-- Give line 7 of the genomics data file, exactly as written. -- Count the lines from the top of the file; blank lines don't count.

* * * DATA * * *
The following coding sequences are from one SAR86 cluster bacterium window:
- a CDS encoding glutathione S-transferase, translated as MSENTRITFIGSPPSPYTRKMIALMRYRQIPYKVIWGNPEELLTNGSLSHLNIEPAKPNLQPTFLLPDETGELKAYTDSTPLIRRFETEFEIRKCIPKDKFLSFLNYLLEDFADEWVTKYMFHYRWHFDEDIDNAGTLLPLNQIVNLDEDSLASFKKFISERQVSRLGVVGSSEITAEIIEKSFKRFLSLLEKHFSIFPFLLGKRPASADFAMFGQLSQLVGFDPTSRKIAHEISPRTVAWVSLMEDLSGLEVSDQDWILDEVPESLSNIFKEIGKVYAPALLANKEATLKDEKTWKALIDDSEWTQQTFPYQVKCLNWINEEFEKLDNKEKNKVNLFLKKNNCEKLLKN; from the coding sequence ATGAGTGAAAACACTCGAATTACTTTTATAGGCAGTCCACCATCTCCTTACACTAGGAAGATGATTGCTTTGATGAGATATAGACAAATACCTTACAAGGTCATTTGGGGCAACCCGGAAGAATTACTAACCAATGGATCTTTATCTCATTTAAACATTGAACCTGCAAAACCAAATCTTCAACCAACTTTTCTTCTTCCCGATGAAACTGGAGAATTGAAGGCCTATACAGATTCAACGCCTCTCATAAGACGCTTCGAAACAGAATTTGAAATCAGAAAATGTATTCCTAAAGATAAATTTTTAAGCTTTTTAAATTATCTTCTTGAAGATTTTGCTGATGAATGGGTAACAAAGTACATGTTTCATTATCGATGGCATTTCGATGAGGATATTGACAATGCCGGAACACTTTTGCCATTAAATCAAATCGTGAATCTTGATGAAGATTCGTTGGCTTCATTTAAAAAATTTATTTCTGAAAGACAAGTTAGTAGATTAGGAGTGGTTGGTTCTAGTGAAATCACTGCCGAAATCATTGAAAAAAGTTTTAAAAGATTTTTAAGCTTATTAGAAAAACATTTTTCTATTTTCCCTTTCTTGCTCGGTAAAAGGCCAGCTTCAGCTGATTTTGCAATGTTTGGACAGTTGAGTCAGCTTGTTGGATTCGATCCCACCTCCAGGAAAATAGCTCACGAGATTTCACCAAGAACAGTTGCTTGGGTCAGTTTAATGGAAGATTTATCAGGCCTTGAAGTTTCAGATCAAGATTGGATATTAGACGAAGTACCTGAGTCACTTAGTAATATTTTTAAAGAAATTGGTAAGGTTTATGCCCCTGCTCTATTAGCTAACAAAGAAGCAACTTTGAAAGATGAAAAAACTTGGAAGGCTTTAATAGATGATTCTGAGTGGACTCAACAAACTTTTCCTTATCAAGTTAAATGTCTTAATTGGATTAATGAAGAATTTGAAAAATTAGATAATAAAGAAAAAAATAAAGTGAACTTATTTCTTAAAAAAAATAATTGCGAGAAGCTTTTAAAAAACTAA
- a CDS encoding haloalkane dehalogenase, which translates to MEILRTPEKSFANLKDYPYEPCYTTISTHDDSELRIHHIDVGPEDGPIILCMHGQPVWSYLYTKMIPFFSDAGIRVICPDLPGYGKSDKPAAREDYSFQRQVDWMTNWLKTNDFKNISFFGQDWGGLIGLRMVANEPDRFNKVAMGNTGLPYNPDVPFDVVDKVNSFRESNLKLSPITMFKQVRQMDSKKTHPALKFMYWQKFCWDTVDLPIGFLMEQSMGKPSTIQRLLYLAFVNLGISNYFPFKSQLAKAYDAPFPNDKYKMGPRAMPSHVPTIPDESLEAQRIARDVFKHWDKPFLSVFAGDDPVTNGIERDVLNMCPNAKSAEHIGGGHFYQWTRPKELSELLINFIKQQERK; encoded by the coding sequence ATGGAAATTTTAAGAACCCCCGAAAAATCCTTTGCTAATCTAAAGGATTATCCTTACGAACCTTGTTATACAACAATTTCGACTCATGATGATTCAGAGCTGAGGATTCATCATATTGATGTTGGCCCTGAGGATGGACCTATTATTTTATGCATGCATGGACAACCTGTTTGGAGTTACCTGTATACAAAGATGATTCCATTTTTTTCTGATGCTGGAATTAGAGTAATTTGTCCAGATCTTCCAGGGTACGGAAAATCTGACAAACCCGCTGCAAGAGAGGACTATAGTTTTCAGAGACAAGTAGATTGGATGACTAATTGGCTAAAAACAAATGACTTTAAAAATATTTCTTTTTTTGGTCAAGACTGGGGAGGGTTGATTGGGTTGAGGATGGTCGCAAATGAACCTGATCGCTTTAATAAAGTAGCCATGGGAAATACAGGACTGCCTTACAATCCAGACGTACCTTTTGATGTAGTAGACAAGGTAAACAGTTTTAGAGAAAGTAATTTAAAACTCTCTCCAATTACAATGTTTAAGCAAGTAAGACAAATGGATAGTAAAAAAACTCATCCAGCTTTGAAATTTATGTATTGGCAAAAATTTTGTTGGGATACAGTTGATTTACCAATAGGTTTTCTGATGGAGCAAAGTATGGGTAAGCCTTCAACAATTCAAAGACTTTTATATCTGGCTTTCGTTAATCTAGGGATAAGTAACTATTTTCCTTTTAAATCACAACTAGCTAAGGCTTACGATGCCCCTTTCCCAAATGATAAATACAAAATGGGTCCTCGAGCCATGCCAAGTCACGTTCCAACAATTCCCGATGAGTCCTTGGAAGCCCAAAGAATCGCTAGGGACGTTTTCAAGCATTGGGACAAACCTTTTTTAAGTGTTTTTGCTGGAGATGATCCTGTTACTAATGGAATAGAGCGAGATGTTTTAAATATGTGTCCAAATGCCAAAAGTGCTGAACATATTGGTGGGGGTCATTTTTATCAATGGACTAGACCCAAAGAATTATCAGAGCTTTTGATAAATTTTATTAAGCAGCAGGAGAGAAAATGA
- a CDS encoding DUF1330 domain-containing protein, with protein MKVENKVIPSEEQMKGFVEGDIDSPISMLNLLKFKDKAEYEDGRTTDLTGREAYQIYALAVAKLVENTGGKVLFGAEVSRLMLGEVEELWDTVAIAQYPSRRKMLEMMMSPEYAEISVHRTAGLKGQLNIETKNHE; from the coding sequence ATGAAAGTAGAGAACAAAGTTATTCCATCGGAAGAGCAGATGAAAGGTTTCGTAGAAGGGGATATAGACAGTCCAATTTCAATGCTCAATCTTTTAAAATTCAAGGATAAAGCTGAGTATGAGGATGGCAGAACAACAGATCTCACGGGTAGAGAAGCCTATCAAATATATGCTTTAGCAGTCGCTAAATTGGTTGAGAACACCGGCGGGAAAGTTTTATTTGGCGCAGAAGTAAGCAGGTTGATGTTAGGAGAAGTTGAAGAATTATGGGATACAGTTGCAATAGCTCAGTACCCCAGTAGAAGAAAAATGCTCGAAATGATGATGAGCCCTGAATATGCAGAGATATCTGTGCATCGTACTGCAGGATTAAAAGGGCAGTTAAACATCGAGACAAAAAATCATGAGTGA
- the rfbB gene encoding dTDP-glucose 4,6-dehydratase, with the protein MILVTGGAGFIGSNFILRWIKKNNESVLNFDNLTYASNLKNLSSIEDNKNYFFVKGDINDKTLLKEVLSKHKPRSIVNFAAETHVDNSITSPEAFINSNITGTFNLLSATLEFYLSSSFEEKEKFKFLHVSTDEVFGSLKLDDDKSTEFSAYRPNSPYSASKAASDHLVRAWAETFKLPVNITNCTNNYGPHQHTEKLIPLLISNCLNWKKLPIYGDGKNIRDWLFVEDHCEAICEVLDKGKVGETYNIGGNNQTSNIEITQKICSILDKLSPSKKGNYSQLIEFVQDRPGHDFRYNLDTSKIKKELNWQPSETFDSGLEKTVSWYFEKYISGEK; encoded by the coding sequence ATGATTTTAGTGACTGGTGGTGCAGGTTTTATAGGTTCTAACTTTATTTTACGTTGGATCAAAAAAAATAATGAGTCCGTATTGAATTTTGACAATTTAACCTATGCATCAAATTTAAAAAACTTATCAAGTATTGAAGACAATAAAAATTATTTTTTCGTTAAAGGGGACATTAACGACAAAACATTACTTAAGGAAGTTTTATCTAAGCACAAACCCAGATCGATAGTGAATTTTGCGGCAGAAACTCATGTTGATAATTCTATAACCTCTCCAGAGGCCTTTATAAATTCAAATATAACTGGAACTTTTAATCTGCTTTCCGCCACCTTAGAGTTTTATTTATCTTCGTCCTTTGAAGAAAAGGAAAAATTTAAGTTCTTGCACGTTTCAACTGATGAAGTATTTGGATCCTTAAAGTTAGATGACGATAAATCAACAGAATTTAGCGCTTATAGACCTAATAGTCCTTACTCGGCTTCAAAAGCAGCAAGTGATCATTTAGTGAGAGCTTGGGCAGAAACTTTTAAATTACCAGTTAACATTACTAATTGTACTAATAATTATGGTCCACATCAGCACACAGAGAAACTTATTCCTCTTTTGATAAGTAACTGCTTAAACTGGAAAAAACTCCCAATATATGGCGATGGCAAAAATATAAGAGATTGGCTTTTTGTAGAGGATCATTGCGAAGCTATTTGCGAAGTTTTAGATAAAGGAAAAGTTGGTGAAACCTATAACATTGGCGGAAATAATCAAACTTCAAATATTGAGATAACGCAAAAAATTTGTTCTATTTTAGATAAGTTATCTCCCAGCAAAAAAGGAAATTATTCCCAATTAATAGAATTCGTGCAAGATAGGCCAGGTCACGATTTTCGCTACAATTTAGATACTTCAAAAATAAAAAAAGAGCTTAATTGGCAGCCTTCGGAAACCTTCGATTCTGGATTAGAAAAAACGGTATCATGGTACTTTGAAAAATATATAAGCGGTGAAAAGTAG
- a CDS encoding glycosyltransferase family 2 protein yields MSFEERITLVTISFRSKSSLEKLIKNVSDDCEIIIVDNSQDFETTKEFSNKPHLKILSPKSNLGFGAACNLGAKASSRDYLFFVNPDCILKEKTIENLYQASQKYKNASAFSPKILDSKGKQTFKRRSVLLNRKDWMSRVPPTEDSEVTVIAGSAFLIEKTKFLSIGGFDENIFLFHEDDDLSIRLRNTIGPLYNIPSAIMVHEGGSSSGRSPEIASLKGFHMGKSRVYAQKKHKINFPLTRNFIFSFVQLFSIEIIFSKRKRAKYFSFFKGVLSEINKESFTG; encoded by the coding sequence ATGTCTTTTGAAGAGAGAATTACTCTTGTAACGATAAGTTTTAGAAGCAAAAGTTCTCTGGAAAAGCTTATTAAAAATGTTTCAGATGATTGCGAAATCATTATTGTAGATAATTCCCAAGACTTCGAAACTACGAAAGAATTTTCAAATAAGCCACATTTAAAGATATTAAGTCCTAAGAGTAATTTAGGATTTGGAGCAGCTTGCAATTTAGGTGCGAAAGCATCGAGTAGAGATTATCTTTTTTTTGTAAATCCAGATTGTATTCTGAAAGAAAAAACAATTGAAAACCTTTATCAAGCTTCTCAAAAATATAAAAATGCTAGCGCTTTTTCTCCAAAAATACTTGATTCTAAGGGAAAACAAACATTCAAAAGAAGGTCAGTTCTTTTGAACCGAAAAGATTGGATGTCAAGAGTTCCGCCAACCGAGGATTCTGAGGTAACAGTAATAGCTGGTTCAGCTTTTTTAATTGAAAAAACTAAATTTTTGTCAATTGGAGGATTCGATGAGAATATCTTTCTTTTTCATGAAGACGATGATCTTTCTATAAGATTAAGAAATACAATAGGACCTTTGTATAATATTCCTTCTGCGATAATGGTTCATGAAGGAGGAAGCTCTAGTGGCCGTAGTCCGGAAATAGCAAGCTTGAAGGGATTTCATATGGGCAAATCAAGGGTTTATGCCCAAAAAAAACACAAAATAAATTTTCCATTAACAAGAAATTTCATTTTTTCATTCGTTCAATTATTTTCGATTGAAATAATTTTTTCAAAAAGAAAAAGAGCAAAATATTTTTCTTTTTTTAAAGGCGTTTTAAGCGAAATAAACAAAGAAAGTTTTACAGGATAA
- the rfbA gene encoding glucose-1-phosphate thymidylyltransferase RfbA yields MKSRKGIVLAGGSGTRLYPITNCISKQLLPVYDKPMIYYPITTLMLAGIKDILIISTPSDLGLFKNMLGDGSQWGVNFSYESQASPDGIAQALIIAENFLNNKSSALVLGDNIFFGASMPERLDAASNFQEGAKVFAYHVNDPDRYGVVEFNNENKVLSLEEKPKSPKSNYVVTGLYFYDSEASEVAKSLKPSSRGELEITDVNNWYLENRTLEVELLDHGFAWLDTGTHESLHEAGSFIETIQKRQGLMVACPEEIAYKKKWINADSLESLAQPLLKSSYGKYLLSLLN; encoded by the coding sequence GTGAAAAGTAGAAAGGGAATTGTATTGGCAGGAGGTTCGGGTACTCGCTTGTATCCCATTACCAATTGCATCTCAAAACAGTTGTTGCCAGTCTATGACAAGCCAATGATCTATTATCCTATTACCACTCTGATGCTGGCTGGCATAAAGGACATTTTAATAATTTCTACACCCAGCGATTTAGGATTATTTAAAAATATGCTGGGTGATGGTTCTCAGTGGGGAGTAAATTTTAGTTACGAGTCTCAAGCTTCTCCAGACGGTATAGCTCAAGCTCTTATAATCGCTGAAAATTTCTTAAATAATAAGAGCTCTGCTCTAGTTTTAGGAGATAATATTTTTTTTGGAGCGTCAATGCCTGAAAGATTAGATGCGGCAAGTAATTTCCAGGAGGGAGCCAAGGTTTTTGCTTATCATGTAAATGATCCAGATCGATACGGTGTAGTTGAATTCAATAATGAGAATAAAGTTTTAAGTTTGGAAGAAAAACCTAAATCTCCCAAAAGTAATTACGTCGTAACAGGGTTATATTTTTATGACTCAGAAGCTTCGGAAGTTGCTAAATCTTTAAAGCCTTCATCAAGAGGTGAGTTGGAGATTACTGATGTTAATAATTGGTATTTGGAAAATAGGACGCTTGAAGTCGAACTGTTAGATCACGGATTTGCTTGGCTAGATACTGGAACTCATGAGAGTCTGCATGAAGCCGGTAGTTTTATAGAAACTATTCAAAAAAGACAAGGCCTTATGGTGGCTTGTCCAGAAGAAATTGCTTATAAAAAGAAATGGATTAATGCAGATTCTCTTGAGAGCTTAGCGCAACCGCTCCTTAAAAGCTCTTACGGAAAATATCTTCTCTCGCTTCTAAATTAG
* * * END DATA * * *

- the rfbA gene encoding glucose-1-phosphate thymidylyltransferase RfbA yields MKSRKGIVLAGGSGTRLYPITNCISKQLLPVYDKPMIYYPITTLMLAGIKDILIISTPSDLGLFKNMLGDGSQWGVNFSYESQASPDGIAQALIIAENFLNNKSSALVLGDNIFFGASMPERLDAASNFQEGAKVFAYHVNDPDRYGVVEFNNENKVLSLEEKPKSPKSNYVVTGLYFYDSEASEVAKSLKPSSRGELEITDVNNWYLENRTLEVELLDHGFAWLDTGTHESLHEAGSFIETIQKRQGLMVACPEEIAYKKKWINADSLESLAQPLLKSSYGKYLLSLLN; encoded by the coding sequence GTGAAAAGTAGAAAGGGAATTGTATTGGCAGGAGGTTCGGGTACTCGCTTGTATCCCATTACCAATTGCATCTCAAAACAGTTGTTGCCAGTCTATGACAAGCCAATGATCTATTATCCTATTACCACTCTGATGCTGGCTGGCATAAAGGACATTTTAATAATTTCTACACCCAGCGATTTAGGATTATTTAAAAATATGCTGGGTGATGGTTCTCAGTGGGGAGTAAATTTTAGTTACGAGTCTCAAGCTTCTCCAGACGGTATAGCTCAAGCTCTTATAATCGCTGAAAATTTCTTAAATAATAAGAGCTCTGCTCTAGTTTTAGGAGATAATATTTTTTTTGGAGCGTCAATGCCTGAAAGATTAGATGCGGCAAGTAATTTCCAGGAGGGAGCCAAGGTTTTTGCTTATCATGTAAATGATCCAGATCGATACGGTGTAGTTGAATTCAATAATGAGAATAAAGTTTTAAGTTTGGAAGAAAAACCTAAATCTCCCAAAAGTAATTACGTCGTAACAGGGTTATATTTTTATGACTCAGAAGCTTCGGAAGTTGCTAAATCTTTAAAGCCTTCATCAAGAGGTGAGTTGGAGATTACTGATGTTAATAATTGGTATTTGGAAAATAGGACGCTTGAAGTCGAACTGTTAGATCACGGATTTGCTTGGCTAGATACTGGAACTCATGAGAGTCTGCATGAAGCCGGTAGTTTTATAGAAACTATTCAAAAAAGACAAGGCCTTATGGTGGCTTGTCCAGAAGAAATTGCTTATAAAAAGAAATGGATTAATGCAGATTCTCTTGAGAGCTTAGCGCAACCGCTCCTTAAAAGCTCTTACGGAAAATATCTTCTCTCGCTTCTAAATTAG